To prove just how exciting and easy winter tramping can be, we've found five walks we think are perfect for this time of year
Bush Stream Track, Te Kahui Kaupeka Conservation Park
3-4 days, moderate-difficult
This high country classic is one for early or late winter when there is a bit of snow around, but not enough to make a gruelling epic of the beautiful open tussock country that this walk is renowned for.
The tramp is part of the Te Araroa Trail and is distinctive for the series of old musterers huts that make for convenient accommodation. Each hut has its own quirky, time-worn character and while they’re perhaps not the warmest, you’ll still appreciate a roof over your head as the frost bites outside.
There are some mandatory stream crossings on the first day (if coming from the north via Bush Stream). Highlights include crossing Stag Saddle – at 1925m it’s the highest point on the Te Araroa Trail, and following Snake Ridge parallel to Camp Stream towards the cosy Camp Stream Hut. The views of Lake Tekapo and the Godley Valley from here are fantastic.
Southern Crossing, Tararua Forest Park
2-3 days, moderate-difficult
The Southern Crossing is on the hit-list of many an aspiring tramper and is well-known for its rich history and amazing views of the greater Wellington region.
You’ll need good weather – especially for the exposed and memorable Dress Circle tops traverse between Kime and Alpha huts. This section crosses Mt Hector (1529m), the second highest peak in the park. The peak’s war memorial cross, sometimes seen under thick rime ice, is an icon of the Tararuas.
Although a classic, it’s a route not to be underestimated. People have died walking it. Under a full cover of snow, you’ll want to be confident with your ice axe and crampon technique. Winter conditions can be variable in these ranges, but with deep snow and good weather, it will make for an unforgettable trip.
Grassy Flat Hut, West Coast
2 days, easy-moderate
This valley trip does not require above-the-snowline equipment. Enclosed by the big ranges of the Hokitika catchments, Grassy Flat Hut occupies a clearing surrounded by red tussock and mountain cedar. It’s modern and well insulated.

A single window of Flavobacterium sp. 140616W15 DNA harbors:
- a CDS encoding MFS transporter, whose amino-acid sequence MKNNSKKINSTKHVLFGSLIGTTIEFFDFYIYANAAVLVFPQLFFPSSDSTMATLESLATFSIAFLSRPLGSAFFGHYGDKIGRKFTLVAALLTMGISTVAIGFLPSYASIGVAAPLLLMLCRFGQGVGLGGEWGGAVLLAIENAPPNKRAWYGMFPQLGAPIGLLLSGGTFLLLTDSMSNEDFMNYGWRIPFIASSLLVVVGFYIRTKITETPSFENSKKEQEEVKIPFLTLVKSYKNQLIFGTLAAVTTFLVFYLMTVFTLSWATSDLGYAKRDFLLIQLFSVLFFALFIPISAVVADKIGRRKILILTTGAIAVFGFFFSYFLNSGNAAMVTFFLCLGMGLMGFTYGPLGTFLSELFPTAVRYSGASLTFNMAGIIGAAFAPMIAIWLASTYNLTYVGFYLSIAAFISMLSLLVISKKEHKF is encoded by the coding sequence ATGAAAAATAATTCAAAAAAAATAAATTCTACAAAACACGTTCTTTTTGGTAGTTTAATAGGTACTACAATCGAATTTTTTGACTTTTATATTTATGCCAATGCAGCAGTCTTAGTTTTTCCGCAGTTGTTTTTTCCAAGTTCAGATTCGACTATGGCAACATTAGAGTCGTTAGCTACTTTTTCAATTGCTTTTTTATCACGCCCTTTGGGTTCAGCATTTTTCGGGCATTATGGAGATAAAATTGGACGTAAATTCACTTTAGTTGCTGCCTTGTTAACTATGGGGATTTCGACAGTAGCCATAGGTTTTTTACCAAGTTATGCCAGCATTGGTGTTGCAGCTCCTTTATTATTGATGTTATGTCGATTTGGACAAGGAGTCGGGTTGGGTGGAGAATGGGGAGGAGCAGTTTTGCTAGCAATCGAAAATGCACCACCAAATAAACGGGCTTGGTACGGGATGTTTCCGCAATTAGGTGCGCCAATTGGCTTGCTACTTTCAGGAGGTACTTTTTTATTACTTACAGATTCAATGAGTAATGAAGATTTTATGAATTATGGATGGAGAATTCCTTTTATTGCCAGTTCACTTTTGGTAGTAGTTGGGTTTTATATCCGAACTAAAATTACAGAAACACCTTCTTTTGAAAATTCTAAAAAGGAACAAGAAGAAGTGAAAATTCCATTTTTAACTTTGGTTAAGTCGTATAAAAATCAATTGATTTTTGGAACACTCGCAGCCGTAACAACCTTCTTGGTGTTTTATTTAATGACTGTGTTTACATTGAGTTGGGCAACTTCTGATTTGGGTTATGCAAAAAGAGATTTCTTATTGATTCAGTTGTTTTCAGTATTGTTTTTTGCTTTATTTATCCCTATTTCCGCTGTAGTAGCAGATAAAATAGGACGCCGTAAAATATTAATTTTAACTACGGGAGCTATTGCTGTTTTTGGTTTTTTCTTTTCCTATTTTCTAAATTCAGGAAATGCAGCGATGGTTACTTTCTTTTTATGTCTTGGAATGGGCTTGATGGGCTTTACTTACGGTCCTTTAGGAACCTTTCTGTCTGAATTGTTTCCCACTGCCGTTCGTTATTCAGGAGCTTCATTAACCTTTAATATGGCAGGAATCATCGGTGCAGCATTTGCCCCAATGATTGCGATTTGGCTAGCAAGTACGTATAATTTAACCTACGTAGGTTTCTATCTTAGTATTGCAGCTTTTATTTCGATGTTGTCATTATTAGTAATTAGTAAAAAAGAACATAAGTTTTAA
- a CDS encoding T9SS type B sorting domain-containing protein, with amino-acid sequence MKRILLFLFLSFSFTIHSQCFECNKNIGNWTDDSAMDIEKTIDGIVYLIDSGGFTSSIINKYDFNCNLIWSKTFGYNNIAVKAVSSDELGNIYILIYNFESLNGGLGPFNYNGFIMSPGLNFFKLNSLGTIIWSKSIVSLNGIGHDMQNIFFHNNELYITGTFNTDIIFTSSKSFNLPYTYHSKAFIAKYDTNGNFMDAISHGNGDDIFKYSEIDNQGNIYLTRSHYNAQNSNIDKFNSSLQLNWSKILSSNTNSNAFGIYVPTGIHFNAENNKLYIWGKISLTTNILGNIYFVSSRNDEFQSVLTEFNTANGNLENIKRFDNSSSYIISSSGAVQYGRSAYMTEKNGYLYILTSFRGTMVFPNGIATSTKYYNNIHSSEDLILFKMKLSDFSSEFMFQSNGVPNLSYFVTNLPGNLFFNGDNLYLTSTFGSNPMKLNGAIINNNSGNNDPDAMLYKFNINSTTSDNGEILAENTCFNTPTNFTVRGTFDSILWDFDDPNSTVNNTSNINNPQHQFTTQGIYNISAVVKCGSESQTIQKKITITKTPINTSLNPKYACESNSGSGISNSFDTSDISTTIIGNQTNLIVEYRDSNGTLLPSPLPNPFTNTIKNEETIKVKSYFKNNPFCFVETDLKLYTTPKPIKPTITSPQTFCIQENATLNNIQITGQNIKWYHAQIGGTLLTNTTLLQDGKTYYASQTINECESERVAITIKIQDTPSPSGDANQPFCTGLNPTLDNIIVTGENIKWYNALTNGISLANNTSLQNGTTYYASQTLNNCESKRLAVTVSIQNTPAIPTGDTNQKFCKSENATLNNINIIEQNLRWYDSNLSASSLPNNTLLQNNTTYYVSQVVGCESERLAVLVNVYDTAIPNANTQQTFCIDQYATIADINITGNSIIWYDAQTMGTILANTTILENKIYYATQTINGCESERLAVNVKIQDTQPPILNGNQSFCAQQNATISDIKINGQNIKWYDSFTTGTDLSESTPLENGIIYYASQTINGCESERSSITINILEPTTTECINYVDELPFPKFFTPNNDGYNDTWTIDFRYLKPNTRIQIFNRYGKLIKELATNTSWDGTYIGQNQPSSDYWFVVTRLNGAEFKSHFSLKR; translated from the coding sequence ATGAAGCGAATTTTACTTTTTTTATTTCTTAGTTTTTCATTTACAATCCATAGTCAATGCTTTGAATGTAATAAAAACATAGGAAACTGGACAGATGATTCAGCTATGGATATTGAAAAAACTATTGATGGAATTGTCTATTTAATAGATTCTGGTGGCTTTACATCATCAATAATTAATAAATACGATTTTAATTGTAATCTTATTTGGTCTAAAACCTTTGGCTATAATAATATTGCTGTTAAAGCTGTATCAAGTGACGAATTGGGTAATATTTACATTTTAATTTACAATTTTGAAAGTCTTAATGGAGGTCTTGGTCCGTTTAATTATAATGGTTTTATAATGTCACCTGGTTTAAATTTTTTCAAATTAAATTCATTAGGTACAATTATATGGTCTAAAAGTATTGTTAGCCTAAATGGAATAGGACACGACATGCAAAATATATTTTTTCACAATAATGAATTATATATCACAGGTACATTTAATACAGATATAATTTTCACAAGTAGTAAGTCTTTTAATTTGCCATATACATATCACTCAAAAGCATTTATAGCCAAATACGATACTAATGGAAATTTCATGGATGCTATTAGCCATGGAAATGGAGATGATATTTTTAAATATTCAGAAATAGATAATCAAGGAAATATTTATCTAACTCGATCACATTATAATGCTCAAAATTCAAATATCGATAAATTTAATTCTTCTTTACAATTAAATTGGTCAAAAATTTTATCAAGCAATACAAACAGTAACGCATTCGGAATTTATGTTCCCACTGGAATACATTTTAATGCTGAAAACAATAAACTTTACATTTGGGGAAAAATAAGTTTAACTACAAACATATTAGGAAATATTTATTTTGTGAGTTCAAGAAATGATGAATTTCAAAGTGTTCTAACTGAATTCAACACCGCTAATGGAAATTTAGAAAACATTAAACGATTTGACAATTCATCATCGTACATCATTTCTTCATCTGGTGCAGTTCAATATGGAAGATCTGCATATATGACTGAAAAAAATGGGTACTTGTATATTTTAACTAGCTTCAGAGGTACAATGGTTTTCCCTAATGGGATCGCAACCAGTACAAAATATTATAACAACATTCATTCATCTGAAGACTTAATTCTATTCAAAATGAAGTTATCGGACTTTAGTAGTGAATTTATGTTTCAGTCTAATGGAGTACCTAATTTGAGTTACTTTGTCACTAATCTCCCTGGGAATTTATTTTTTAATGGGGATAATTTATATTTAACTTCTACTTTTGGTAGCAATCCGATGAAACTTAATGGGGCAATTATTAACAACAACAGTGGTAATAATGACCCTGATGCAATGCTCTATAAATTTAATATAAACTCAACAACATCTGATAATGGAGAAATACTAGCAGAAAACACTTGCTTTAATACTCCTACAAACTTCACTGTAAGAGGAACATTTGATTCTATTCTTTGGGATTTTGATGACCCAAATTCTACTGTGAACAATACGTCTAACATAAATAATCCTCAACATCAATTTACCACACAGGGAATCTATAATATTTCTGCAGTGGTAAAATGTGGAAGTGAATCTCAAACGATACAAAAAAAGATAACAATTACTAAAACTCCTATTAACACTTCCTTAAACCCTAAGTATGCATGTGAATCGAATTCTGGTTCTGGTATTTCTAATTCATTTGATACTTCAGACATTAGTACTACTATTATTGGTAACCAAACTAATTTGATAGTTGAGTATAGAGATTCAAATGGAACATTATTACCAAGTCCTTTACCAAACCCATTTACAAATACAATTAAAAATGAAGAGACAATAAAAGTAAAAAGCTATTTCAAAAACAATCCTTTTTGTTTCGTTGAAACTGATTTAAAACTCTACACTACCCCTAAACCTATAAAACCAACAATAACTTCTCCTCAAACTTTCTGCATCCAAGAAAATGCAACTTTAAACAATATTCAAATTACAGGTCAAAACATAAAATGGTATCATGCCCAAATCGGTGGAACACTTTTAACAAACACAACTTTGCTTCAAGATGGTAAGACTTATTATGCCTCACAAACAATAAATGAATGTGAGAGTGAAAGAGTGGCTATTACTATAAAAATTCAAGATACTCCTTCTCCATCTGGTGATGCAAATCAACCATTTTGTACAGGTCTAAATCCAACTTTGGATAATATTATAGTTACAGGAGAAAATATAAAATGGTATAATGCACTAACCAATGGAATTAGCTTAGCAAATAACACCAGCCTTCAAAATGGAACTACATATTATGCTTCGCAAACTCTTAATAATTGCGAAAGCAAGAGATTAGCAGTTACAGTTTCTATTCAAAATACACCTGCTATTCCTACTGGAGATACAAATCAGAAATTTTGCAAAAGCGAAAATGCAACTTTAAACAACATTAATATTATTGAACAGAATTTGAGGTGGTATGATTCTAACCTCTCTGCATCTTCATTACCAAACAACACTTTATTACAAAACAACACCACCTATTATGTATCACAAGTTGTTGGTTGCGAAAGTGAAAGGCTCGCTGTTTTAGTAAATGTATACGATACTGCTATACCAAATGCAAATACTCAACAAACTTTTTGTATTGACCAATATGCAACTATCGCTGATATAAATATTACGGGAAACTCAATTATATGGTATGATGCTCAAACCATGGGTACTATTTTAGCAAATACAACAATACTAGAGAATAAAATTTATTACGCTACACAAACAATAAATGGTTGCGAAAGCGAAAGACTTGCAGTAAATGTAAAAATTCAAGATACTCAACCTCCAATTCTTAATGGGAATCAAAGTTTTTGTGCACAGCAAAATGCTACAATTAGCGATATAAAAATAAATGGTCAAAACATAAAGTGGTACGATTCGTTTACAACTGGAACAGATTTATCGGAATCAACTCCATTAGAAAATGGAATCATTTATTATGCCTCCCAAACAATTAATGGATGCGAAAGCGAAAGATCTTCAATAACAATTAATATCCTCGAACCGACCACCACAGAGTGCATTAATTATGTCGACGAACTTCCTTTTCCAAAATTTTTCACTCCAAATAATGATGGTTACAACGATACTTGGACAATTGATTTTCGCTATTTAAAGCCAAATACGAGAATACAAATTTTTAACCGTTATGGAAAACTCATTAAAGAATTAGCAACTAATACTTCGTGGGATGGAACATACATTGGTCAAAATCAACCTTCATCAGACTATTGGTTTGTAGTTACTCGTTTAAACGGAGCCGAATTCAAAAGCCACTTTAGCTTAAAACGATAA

The tracks through these valleys were once used by prospectors during the gold rush. In places, the historic pack track is still obvious.
This walk can be extended into a three-day circuit by continuing over Styx Saddle to the Arahura Valley (see p24), although you’ll need to organise a car shuttle.
Lake Angelus, Nelson Lakes National Park
2-3 days, moderate
This trips combines valley and beech forest with the rugged, rocky tops of the Nelson Lakes region.
Heavy snow could make this trip difficult, so check conditions and the current avalanche status with DOC at St Arnaud.
Angelus Hut is in a beautiful location next to a lake (often frozen over in winter) and ringed with small peaks, and Mt Angelus itself, which is a worthy peak to bag if you have the time. The route out via Robert Ridge makes for some memorable winter ridge tramping with great views of the region.
Round the Mountain track, Tongariro National Park
4-7 days, moderate
One of New Zealand ’s classic tramps, and a singular location to visit in any season, Mt Ruapehu’s complete circuit is well-serviced with huts only a few hours apart, making shorter days possible.
The walk traverses an amazing variety of terrain including tussocklands, beech forest, montane podocarp and open scoria fields. A highlight is the exposed walk along the eastern side of the mountain, through the Rangipo Desert.
A big dump of snow can make this trip a real challenge.